Bako National Park is almost the perfect tropical island. Almost because first it’s not an island but only a peninsula north of the city of Kuching, and second the beaches are not safe for swimming here due to the presence of jellyfish, stingrays and saltwater crocodiles that can reach a length of up to six meters. None of them I consider nice companions for a swim in the tropical sea.
Apart from that, Bako National Park really offers everything. Beautiful remote beaches, surrounded by palm trees and dense rainforest, good trails for accessing the inner areas of the jungle, incredible wildlife, and most importantly, in a peaceful atmosphere with not too many tourists around. So far I have really not got disappointed by Borneo!
Hiking in Bako National Park
There is a total of 16 trails available in the park, all of them originating from the headquarters. While some trails only are a short walk to some pretty beach, other trails take you for more than eight hours across the whole national park. Unfortunately though, more than half of the national park was closed for hiking due to maintenance. But the remaining trails still did not disappoint. On the first evening, Ilinca and I hiked for 30 minutes to Paku Bay, a lonely beach surrounded by steep limestone cliffs embedded in the rainforest. Apart from two other tourists, a few monkeys and some crabs, we were completely alone.
Today, we followed the 5.8 km Lintang trail which starts in the mangroves near the headquarters, then leads uphill through dense rainforest towards the inner part of the island. Once on top of the hills, there was no more dense rainforest, but much dryer forest and at parts even blank limestone because there was no soil available for plants to grow. This part was especially hot to walk, luckily the sun was hiding behind some clouds every now and then, but also the rest of the trail was hot and humid. When we arrived back at the headquarters, we were both soaking wet, incl. the shorts. Now would have been the time for a swim in the sea, but safety first – we took a shower in our bungalow.
Wildlife in Bako National Park
Bako National Park is home to the endangered proboscis monkeys that only exist in Borneo and it is estimated that there are only around 1000 animals left in Sarawak. The males are known for their very large noses and the big stomach which helps them digest leaves that would otherwise be inedible. Compared to the macaques which are very common in this area, proboscis monkeys only live in coastal areas close to mangroves. And neither do they interact with humans nor are they afraid of them. You can approach such an animal to one meter without it running away or becoming aggressive.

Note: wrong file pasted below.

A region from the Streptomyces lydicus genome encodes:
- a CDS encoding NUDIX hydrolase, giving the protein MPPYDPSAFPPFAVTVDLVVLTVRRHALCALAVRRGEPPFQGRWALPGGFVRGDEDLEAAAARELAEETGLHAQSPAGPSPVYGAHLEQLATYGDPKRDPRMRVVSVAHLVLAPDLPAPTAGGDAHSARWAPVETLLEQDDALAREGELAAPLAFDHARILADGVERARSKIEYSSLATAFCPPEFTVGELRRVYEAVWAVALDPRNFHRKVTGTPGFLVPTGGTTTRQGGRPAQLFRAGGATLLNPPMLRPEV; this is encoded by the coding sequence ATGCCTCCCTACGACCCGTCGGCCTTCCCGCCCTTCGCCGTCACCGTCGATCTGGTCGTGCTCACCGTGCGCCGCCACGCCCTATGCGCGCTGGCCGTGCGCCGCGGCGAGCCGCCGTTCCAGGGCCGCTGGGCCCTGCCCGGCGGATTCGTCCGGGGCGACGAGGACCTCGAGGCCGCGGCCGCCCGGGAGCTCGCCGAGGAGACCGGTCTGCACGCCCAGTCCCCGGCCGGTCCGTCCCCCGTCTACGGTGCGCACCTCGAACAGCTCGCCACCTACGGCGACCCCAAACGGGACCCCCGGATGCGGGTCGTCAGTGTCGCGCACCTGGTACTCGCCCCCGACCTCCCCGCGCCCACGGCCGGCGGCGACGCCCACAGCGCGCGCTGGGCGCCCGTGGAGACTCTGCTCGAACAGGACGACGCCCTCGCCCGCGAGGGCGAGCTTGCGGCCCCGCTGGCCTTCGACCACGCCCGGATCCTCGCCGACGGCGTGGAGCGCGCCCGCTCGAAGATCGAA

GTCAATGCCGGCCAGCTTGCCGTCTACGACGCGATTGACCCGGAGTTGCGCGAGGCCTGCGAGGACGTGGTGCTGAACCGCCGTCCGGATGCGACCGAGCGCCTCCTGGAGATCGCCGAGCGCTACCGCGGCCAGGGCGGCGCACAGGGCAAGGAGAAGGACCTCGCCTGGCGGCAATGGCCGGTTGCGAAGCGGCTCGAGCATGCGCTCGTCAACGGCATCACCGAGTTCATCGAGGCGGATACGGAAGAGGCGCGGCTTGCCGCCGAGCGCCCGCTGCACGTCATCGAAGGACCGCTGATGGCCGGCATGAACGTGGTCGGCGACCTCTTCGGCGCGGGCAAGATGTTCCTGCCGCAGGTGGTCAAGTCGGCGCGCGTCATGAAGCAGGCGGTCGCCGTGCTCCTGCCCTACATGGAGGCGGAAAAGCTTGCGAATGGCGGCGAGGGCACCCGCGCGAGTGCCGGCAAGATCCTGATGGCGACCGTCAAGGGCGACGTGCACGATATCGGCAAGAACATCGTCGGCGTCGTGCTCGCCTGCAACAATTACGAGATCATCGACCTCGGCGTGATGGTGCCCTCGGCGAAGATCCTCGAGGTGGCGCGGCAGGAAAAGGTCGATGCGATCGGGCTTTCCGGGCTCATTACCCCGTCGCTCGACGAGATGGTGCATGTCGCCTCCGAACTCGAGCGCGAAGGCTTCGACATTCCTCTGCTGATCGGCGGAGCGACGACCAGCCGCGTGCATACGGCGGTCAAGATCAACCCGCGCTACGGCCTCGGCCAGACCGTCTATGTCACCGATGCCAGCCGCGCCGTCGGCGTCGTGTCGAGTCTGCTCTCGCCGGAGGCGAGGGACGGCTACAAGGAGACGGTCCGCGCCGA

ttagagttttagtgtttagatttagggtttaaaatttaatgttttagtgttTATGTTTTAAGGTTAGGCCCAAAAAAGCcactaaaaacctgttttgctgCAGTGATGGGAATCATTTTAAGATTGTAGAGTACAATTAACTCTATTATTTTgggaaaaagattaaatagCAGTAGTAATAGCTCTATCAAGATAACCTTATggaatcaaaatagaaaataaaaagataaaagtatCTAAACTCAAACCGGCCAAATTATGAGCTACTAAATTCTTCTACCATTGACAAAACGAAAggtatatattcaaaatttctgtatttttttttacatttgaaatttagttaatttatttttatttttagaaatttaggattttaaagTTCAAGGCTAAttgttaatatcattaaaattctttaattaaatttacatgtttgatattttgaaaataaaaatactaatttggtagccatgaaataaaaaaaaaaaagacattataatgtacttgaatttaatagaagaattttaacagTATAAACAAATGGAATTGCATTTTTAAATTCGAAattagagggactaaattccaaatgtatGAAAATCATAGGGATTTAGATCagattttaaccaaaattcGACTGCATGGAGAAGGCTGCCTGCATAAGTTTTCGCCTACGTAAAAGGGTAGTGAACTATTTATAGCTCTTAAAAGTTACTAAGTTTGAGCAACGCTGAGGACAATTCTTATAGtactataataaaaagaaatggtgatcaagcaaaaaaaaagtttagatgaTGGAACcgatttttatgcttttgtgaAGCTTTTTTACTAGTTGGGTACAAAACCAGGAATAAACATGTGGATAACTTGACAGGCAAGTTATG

Apart from the proboscis monkey, Bako National Parks offers also plenty of wildlife – some of which can be spotted easily during the day such as the also endangered silvered leaf monkeys, bearded pigs, squirrels, various birds and insects. Some of them require a bit more luck, such as the 80 cm long lizard which I met by chance, or the help of an experienced guide during a night walk such as the venomous green pit viper, wild cats, tarantulas and other nice spiders, scorpions, frogs, catfish, stick insects, and so on.
Accommodation in Bako National Park
The headquarters and the few chalets are nicely located between the beach and the rainforest. When looking out of our bedroom, we can see dense jungle, and nothing else. Quite a nice atmosphere. The only problem is: The rooms are VERY basic. There is no air conditioning, only a noisy small fan and the windows cannot be opened due to the monkeys that surround the apartment. The consequence: Hot and steamy climate inside the room, mosquitos (because the nets have holes in it), and a moldy smell. For two nights this is acceptable, but for a longer stay we would need to get a more comfortable room!